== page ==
- Quinnipiac women’s basketball eliminated by No. 1 UConn in NCAA Tournament
- Mutual respect
- Quinnipiac women’s basketball tops Miami to advance in NCAA Tournament
- Conor’s Column: Do the Bobcats have to live by the three?
- Chronicle Sports Staff makes 2018 March Madness picks
- Quinnipiac men’s ice hockey’s season ends at Cornell
- Quinnipiac men’s lacrosse cruises past Wagner, 11-3
- Feldman joins the century club
- Cait’s Column: No. 9 Quinnipiac men’s ice hockey trounced by No. 1 Cornell
- Dancing again
High prices, low quality
Attending Quinnipiac University is expensive; there is simply no way of getting around that.
Considering its costly nature, Quinnipiac has an obligation to provide the best academics and housing for its students. For example, students pay their bills under the understanding that room and board in most residence halls is accompanied by a meal plan.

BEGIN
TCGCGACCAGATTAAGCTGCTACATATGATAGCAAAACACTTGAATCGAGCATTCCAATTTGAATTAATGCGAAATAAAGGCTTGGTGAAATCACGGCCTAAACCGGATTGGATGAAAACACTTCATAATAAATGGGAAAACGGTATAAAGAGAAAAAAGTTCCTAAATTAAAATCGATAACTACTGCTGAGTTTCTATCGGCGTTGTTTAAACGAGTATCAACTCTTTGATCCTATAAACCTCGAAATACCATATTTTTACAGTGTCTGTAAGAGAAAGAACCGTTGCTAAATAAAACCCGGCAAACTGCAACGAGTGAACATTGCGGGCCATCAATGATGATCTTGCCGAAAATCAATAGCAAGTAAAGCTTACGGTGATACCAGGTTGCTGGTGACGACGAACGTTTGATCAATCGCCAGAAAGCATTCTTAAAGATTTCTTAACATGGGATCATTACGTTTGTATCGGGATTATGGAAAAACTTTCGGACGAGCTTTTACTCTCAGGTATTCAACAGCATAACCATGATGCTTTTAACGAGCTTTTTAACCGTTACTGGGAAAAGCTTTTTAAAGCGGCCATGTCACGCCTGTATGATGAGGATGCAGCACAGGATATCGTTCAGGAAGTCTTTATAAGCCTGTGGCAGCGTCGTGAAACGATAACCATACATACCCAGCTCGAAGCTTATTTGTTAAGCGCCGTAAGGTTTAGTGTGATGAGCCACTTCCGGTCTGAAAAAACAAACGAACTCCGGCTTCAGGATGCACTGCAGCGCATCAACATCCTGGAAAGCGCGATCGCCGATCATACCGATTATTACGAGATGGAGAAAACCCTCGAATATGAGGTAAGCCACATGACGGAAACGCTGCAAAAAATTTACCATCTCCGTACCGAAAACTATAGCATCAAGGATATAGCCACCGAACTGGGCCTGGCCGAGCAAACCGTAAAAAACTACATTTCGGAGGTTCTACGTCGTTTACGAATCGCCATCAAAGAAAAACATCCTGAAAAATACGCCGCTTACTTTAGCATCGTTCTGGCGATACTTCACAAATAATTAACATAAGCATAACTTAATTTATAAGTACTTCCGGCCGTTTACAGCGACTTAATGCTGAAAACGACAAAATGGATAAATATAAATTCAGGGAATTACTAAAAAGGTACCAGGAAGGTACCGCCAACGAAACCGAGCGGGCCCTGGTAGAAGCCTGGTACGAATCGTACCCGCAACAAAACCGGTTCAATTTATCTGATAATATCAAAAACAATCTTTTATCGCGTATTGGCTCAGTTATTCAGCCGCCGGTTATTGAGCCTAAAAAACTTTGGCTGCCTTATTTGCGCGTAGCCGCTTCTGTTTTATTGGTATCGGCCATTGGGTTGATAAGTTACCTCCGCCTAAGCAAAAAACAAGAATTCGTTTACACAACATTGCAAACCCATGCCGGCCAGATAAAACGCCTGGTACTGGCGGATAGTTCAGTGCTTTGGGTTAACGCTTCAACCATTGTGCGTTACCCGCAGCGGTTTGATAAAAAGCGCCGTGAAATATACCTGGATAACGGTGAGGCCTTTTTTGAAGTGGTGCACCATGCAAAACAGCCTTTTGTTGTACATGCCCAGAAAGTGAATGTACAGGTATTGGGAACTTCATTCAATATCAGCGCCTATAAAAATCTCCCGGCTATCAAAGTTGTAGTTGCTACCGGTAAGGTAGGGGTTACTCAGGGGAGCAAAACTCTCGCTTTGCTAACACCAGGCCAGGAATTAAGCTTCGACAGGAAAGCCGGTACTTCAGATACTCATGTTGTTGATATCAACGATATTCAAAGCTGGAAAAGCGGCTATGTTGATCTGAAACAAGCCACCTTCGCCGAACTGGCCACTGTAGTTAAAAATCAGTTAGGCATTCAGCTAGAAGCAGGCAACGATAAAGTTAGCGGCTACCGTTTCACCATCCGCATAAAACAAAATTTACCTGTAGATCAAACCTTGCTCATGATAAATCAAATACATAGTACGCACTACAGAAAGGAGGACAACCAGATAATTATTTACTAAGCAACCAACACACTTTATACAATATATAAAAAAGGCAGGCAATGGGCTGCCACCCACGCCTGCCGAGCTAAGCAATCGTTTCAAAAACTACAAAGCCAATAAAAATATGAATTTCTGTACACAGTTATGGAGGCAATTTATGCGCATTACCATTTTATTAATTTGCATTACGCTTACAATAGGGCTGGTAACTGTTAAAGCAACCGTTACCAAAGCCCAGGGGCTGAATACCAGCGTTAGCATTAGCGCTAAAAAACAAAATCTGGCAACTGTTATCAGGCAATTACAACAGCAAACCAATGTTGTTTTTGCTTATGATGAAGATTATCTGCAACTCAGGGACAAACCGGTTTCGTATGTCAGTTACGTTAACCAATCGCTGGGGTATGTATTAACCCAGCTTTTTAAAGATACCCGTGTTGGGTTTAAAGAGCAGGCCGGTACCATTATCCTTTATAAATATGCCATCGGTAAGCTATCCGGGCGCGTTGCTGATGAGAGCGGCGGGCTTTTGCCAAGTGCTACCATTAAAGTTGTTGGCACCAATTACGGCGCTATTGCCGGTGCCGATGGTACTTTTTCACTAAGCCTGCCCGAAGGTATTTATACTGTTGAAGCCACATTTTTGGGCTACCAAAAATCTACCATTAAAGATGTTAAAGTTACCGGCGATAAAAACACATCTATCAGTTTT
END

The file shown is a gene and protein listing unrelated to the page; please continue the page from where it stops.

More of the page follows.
Yet, even students who eat reasonably often see their meal plans dwindle long before finals week. This occurs because Quinnipiac fails to allocate enough money from its high room and board costs toward residents’ meal plans.
On its Web site, Chartwells clearly explains the rationale behind believing $925 is sufficient to buy food for an entire semester. According to Chartwells’ projections, the “average” student consumes only 12 meals per week in the Caf